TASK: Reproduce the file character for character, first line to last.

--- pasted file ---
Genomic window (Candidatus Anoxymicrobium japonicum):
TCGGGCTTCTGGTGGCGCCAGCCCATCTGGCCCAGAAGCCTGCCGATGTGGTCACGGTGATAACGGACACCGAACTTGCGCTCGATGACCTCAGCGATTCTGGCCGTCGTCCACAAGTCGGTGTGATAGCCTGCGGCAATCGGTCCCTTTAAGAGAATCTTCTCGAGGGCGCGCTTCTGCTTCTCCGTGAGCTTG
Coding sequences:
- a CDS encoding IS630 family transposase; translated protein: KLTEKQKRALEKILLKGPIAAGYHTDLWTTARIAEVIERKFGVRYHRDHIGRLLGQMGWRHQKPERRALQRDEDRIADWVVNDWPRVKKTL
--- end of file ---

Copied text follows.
Genomic window (Candidatus Anoxymicrobium japonicum):
TCGGGCTTCTGGTGGCGCCAGCCCATCTGGCCCAGAAGCCTGCCGATGTGGTCACGGTGATAACGGACACCGAACTTGCGCTCGATGACCTCAGCGATTCTGGCCGTCGTCCACAAGTCGGTGTGATAGCCTGCGGCAATCGGTCCCTTTAAGAGAATCTTCTCGAGGGCGCGCTTCTGCTTCTCCGTGAGCTTG
Coding sequences:
- a CDS encoding IS630 family transposase; translated protein: KLTEKQKRALEKILLKGPIAAGYHTDLWTTARIAEVIERKFGVRYHRDHIGRLLGQMGWRHQKPERRALQRDEDRIADWVVNDWPRVKKTL